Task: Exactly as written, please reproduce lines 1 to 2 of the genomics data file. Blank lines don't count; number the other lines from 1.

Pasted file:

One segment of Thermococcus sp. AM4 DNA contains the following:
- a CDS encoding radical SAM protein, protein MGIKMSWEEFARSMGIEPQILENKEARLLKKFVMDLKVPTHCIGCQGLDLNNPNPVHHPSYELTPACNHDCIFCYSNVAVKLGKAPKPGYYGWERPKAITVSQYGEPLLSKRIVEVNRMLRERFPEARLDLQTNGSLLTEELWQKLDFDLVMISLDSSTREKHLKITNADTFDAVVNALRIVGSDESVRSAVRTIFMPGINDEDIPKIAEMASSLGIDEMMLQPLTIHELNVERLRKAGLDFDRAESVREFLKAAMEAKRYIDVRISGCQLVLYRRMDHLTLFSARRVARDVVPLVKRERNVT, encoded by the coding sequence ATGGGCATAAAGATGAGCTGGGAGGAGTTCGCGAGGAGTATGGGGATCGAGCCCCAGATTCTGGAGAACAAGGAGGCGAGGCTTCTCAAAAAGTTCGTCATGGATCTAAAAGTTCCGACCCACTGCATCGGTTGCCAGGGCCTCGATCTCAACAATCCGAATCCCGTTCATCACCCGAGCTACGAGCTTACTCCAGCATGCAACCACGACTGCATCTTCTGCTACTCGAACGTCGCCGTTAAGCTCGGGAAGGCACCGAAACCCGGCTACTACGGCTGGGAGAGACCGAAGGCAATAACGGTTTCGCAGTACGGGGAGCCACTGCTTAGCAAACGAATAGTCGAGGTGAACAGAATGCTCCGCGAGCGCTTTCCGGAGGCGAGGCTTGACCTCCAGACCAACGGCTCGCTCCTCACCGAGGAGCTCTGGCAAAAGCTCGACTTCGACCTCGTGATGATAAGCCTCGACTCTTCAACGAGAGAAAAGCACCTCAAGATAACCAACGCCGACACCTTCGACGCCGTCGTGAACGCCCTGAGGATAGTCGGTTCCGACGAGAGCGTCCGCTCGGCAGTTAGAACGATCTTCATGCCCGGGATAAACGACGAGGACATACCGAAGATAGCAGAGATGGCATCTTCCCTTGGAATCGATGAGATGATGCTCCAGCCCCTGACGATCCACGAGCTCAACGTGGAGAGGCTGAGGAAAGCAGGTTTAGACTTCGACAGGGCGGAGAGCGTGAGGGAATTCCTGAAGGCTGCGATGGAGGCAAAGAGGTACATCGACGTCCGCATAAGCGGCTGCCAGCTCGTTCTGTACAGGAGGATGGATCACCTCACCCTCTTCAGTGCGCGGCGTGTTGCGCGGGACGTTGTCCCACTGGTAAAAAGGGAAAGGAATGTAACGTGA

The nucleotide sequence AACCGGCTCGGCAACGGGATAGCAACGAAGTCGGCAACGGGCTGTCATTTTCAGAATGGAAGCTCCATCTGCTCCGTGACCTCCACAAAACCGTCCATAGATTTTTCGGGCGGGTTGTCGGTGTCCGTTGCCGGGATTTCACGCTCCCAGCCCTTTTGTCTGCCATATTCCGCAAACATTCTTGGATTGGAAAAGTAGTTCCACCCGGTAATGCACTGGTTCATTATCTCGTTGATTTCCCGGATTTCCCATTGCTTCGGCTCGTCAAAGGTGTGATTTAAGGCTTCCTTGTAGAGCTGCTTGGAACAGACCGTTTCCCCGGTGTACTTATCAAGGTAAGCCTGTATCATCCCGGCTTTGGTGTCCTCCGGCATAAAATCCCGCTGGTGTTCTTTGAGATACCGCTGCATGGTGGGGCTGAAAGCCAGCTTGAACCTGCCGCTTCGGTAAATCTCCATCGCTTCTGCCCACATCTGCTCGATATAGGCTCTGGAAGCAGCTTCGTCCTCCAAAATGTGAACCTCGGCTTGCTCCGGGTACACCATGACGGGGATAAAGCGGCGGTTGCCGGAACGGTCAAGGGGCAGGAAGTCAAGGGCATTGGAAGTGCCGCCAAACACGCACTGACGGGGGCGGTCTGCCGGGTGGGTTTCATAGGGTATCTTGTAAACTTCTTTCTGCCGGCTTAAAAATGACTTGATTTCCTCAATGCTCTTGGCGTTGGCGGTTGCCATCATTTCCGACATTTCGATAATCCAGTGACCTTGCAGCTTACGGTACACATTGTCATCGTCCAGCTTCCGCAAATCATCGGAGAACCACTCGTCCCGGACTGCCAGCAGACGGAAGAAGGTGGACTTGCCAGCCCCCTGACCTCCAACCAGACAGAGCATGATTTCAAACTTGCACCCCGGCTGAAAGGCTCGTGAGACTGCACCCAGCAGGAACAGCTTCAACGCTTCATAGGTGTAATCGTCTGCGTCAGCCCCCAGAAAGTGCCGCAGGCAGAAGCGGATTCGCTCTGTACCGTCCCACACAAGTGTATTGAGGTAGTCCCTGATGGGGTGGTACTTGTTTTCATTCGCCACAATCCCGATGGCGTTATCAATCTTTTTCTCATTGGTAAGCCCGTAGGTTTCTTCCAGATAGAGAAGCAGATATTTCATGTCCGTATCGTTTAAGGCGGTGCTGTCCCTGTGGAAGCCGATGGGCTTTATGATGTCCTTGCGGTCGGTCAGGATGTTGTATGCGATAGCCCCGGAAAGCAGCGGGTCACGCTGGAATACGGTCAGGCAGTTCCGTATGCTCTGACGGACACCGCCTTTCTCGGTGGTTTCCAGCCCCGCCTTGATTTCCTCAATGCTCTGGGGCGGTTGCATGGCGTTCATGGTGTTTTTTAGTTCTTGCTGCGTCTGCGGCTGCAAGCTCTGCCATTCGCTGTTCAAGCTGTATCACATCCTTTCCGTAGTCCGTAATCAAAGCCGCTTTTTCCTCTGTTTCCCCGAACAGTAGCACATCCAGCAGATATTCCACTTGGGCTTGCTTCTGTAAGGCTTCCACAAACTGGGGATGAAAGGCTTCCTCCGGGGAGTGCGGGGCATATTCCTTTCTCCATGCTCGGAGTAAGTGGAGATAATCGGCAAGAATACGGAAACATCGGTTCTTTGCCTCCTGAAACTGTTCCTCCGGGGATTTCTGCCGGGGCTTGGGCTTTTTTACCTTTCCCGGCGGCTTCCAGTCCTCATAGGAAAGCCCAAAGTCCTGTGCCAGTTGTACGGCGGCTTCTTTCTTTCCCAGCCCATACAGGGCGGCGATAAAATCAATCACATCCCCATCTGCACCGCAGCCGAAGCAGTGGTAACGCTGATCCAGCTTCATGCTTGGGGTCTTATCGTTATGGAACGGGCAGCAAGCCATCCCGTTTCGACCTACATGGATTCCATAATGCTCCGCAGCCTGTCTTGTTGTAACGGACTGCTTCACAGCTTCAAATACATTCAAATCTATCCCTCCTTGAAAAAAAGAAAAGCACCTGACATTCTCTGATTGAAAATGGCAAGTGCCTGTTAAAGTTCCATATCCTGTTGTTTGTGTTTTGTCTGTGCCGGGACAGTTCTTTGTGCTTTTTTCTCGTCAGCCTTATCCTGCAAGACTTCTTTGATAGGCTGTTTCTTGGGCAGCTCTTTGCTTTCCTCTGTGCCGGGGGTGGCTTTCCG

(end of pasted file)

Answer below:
One segment of Thermococcus sp. AM4 DNA contains the following:
- a CDS encoding radical SAM protein, protein MGIKMSWEEFARSMGIEPQILENKEARLLKKFVMDLKVPTHCIGCQGLDLNNPNPVHHPSYELTPACNHDCIFCYSNVAVKLGKAPKPGYYGWERPKAITVSQYGEPLLSKRIVEVNRMLRERFPEARLDLQTNGSLLTEELWQKLDFDLVMISLDSSTREKHLKITNADTFDAVVNALRIVGSDESVRSAVRTIFMPGINDEDIPKIAEMASSLGIDEMMLQPLTIHELNVERLRKAGLDFDRAESVREFLKAAMEAKRYIDVRISGCQLVLYRRMDHLTLFSARRVARDVVPLVKRERNVT, encoded by the coding sequence ATGGGCATAAAGATGAGCTGGGAGGAGTTCGCGAGGAGTATGGGGATCGAGCCCCAGATTCTGGAGAACAAGGAGGCGAGGCTTCTCAAAAAGTTCGTCATGGATCTAAAAGTTCCGACCCACTGCATCGGTTGCCAGGGCCTCGATCTCAACAATCCGAATCCCGTTCATCACCCGAGCTACGAGCTTACTCCAGCATGCAACCACGACTGCATCTTCTGCTACTCGAACGTCGCCGTTAAGCTCGGGAAGGCACCGAAACCCGGCTACTACGGCTGGGAGAGACCGAAGGCAATAACGGTTTCGCAGTACGGGGAGCCACTGCTTAGCAAACGAATAGTCGAGGTGAACAGAATGCTCCGCGAGCGCTTTCCGGAGGCGAGGCTTGACCTCCAGACCAACGGCTCGCTCCTCACCGAGGAGCTCTGGCAAAAGCTCGACTTCGACCTCGTGATGATAAGCCTCGACTCTTCAACGAGAGAAAAGCACCTCAAGATAACCAACGCCGACACCTTCGACGCCGTCGTGAACGCCCTGAGGATAGTCGGTTCCGACGAGAGCGTCCGCTCGGCAGTTAGAACGATCTTCATGCCCGGGATAAACGACGAGGACATACCGAAGATAGCAGAGATGGCATCTTCCCTTGGAATCGATGAGATGATGCTCCAGCCCCTGACGATCCACGAGCTCAACGTGGAGAGGCTGAGGAAAGCAGGTTTAGACTTCGACAGGGCGGAGAGCGTGAGGGAATTCCTGAAGGCTGCGATGGAGGCAAAGAGGTACATCGACGTCCGCATAAGCGGCTGCCAGCTCGTTCTGTACAGGAGGATGGATCACCTCACCCTCTTCAGTGCGCGGCGTGTTGCGCGGGACGTTGTCCCACTGGTAAAAAGGGAAAGGAATGTAACGTGA